The sign said: ‘$1000 for three minutes.
Are you brave enough to go in the cage?’
My mate Carson looked at the sign then at me and said: “You should give that a go. Think what we could do with $1000.”
After that, there was a whole lot of jostling, bravado and after a few drinks a promise to give it a go.
We arrived at the Warehouse, there was a crowd outside all lining up to go in and to one side was a window where you could sign up.
Carson took my arm and led me over to the window, he gave my name, and the lady behind the counter looked at both of us and shook her head. I think in hindsight she could see well in advance what was going to happen.
“I wonder who I have to go up against?” I asked.
Just then there was a roar, and the lights lit up on the far side of the building, and a shrouded figure emerged and made its way to the ring.
The figure entered the ring and let out a gigantic roar. It was at this stage that I questioned the wisdom of what we thought was a good idea. Did we really need that $1000?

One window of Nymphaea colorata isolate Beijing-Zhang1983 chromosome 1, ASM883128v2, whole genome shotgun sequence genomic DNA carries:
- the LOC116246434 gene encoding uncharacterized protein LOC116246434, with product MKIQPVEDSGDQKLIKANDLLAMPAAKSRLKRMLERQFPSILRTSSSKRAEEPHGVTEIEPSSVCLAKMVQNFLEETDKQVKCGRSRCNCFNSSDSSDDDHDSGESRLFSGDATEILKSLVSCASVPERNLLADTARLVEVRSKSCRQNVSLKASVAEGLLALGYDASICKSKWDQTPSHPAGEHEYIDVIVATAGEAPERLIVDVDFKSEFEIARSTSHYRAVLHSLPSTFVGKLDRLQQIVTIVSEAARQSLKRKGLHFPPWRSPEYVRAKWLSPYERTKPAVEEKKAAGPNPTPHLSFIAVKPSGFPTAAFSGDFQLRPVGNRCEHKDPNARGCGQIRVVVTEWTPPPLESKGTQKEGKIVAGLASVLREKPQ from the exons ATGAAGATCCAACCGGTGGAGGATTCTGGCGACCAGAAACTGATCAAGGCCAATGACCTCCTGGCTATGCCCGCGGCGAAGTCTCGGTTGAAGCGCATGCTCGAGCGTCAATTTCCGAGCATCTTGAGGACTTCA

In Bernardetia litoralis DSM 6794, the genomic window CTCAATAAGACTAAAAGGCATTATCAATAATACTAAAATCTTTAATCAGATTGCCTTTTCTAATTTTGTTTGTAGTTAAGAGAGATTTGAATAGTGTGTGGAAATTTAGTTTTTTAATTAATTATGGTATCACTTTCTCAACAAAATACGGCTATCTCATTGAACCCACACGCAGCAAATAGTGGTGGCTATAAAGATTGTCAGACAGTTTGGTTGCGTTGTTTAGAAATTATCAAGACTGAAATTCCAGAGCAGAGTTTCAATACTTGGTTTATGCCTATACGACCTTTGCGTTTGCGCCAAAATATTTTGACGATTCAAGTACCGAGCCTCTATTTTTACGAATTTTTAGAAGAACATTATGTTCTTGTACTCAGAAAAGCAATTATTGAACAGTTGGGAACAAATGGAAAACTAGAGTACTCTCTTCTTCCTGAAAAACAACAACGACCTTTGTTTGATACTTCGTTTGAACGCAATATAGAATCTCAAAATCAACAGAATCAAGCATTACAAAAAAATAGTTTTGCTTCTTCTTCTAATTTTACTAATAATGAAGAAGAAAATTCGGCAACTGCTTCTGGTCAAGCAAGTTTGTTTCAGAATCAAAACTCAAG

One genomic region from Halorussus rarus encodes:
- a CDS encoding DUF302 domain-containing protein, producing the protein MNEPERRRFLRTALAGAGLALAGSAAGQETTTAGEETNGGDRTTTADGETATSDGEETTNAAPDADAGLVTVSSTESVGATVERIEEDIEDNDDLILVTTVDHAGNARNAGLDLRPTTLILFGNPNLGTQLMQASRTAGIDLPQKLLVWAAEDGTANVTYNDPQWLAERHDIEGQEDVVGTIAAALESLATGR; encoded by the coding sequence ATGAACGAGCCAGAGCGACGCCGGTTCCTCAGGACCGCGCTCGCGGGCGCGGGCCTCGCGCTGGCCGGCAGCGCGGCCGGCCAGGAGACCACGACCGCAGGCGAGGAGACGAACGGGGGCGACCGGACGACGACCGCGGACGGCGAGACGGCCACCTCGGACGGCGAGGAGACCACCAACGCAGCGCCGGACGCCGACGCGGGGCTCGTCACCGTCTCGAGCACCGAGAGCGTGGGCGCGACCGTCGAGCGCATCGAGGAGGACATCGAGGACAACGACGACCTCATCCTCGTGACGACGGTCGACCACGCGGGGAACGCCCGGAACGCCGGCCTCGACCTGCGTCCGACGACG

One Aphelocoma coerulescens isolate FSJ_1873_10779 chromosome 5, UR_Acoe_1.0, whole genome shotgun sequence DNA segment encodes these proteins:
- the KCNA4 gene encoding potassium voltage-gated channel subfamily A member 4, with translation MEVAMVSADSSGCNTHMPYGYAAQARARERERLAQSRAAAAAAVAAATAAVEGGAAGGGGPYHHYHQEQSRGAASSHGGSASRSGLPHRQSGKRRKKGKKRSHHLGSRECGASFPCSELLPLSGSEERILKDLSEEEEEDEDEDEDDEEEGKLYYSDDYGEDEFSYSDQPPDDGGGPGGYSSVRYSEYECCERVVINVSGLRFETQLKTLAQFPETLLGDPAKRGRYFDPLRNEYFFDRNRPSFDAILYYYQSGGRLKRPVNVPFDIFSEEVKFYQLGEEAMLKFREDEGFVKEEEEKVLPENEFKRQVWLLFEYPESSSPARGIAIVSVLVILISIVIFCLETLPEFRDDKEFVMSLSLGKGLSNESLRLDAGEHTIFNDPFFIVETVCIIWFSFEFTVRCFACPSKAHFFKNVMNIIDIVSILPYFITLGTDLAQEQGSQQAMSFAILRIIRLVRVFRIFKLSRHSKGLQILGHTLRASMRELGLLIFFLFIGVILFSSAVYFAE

I’m not sure the thing in the ring was human or not.
No doubt at one stage of its life it had been a baby and one I hoped a mother had loved. It certainly wasn’t showing any love at that moment.
They introduced the creature as Igor, from the mountains of Siberia. The first encounter resulted in Igor throwing his opponent into the fourth row of the crowd. It was clear as the afternoon went on that none of us were going to be any sort of match to him. The guy was too big and too strong.
My memory of entering the ring is clouded nowadays. I remember Carson pushing me forward, I remember climbing into the ring, I remember looking up into Igor’s eyes and for a fleeting second seeing a touch of humanity, but after that nothing.
Carson said I put up a fair fight, I dodged, I weaved, I stepped back and forward and then I like everyone else flew through the air. Carson said he was impressed that I landed in the tenth row. All this he recounted later took all of ten seconds.
The bruises have all but healed now, but I have to say I shudder every time I see an add on the TV for cage fighting. There’s something in the back of my mind that wants to stay there come what may.